In southern Italy, a consortium's sweet potato project in Calabria is continuing. "We have reached 80 hectares this year. Harvesting has started and there have been some skin quality problems with the first crop. The campaign will continue until May/June, depending on the reduction in stocks. Consumption is on the rise, as we can see from the orders coming in. Our aim is to supply Italian products all year round." According to the director, sweet potatoes could bring a lot of satisfaction to a (still) small Italian chain.
Spain: “I don't think anyone will stock up on a lot of sweet potatoes this season”
According to the latest crop status report from the Junta de Andalucía, the sweet potato campaign in the North West Coast region, in Cádiz, is ending, “with yields similar to other campaigns and the historical average.” Andalusia is the autonomous community with the largest area planted with sweet potatoes in Spain, about 580 hectares, according to the Survey on crop areas and yields in Spain in 2022, which put the total hectares nationwide at 1,680.
“This campaign could be totally different from what has been known until now,” comments an Andalusian sweet potato producer. “Several years ago a pest appeared, which is popularly known as the sweet potato beetle, which last year caused a lot of damage to the stocks. Therefore, I don't think anyone will stock much product this campaign; and if it does, they will have to be careful to control the incidence of this insect.”
Portugal: Stabilised production, growth still needed for post-harvest process
Sweet potato production in Portugal has stabilised as of late. This is partly due to the issues with water availability in the south. That being said, there’s always some fluctuation in the production of sweet potatoes on a yearly basis, and this year it’s expected that volumes will be slightly lower than they were last year. The quality of the sweet potatoes grown in Portugal has increased significantly the past nine years, and this year the quality will be up to par as well.
Portugal can still grow a lot at home and export, despite the stabilization of production volumes. However, currently Portuguese companies seem to have low interest and incentives in making investments in the process of storing and packing. It’s a missing part of the chain in Portugal. This was already the case in 2017 and the situation hasn’t changed much.
the current season, the season started a bit earlier due to a warmer spring. This caused plants to evolve faster than they normally would. When looking at the overall volumes for Europe, quantities might be slightly lower this year but there is a significant increase in the Bellevue availability.
North America: Drop in sweet potato supply
The North American sweet potato crop will be down for the 2023-2024 season. In North Carolina, a state that accounts for 60 percent of the nation’s crop, growers are seeing their second year of reduced acreage--in all, acreage has dropped by approximately 40 percent in the last two years. Meanwhile in other sweet potato producing states such as California, Mississippi and Louisiana, the acreage has stayed relatively level. That said, the yields look to be slightly above average and quality is strong on North American sweet potatoes.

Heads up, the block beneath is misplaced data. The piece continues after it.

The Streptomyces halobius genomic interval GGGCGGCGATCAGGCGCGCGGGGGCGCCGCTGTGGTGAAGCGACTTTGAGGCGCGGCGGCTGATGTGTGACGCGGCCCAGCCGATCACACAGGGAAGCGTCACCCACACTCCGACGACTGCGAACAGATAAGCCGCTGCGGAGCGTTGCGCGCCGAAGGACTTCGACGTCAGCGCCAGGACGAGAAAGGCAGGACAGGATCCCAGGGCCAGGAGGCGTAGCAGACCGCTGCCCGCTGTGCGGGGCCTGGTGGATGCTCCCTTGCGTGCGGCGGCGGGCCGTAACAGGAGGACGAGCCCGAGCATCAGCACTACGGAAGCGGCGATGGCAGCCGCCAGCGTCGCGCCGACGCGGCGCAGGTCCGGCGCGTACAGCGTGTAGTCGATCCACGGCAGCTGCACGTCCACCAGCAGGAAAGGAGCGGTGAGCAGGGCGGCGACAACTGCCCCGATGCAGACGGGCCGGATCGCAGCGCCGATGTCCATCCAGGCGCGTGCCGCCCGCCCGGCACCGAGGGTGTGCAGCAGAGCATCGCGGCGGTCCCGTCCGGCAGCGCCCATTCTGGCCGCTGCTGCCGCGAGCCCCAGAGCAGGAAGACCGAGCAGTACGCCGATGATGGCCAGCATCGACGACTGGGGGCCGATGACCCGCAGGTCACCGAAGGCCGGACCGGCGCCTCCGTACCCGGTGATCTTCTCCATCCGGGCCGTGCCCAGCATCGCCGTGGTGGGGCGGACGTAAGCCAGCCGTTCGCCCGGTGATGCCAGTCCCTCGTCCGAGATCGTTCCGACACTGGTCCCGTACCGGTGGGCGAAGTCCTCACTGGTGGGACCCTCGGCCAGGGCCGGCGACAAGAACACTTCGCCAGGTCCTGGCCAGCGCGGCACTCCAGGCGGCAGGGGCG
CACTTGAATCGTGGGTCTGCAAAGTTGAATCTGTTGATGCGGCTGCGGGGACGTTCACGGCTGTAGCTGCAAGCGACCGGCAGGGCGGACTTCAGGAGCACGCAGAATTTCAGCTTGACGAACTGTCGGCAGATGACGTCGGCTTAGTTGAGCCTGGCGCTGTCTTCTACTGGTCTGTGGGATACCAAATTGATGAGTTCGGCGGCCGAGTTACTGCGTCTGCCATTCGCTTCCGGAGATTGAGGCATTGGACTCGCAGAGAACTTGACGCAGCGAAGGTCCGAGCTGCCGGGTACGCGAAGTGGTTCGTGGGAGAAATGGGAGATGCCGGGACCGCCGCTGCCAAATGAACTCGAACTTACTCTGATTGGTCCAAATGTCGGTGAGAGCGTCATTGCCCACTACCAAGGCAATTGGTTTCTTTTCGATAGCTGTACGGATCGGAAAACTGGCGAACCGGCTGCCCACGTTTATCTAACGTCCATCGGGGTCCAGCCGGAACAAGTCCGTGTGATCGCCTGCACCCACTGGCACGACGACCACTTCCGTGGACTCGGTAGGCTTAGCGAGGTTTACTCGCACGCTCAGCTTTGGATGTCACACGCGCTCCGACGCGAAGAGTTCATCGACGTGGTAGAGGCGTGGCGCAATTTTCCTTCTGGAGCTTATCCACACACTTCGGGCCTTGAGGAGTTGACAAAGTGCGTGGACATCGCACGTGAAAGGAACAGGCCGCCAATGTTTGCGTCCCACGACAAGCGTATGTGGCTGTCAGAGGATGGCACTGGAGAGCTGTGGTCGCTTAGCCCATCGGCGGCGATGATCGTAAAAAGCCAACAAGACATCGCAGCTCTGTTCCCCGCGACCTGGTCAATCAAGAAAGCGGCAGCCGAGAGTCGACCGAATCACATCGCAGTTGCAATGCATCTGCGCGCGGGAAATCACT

The acreage drop is largely due to input costs say growers and shippers, which continue to grow for sweet potato production while pricing hasn’t kept up.
However it’s also due to pressure on export demand. The export market for U.S. sweet potatoes has dropped substantially as competition from countries such as Egypt, which has ramped up its production, continues to grow and puts pressure on North American sweet potato pricing.
Pricing right now for sweet potatoes is up and more of the crop is also now contracted compared to five to 10 years ago.
France: demand on the rise
The French sweet potato campaign is off to a flying start, with the first products arriving on the market in early October. The Spanish origin has been present since August from Cadix, with high prices at the start of the campaign. Today, there is a larger supply on the market, as the Spanish origin is still present, with products from Alicante and Murcia in addition to the French product. According to one operator, there is also some Egyptian sweet potato on the market. This increased supply on the market has led to a downward trend in prices. With the arrival of colder weather, demand is just starting to pick up.
Egypt: Early start of the season
The Egyptian sweet potato season got off to an early start last month, more than a month earlier than usual, with bigger volumes than last season, and smaller sizes and prices fluctuating daily. These new parameters resulted in a drop in prices at the start of the season, as harvest came while temperatures were still warm in the UK and the Netherlands (main Egyptian markets), volumes were higher than demand, and small sizes were sold at lower prices." A grower says, "Prices fell by 30% just a few days after the start of the campaign, prompting most growers to suspend harvesting."
Today, European demand is lower than in September, as it becomes increasingly difficult to source quality shipments in the varieties desired by European consumers, such as Beauregard. Local varieties are currently the most available, pending the second harvest of the season. "Prices have therefore dropped from $550 FOB per tonne in September to $450 FOB at present," says an exporter. Faced with falling European demand, Egyptian exporters have turned to the Gulf and other Arab markets.
Next week: Global Market Overview Limes!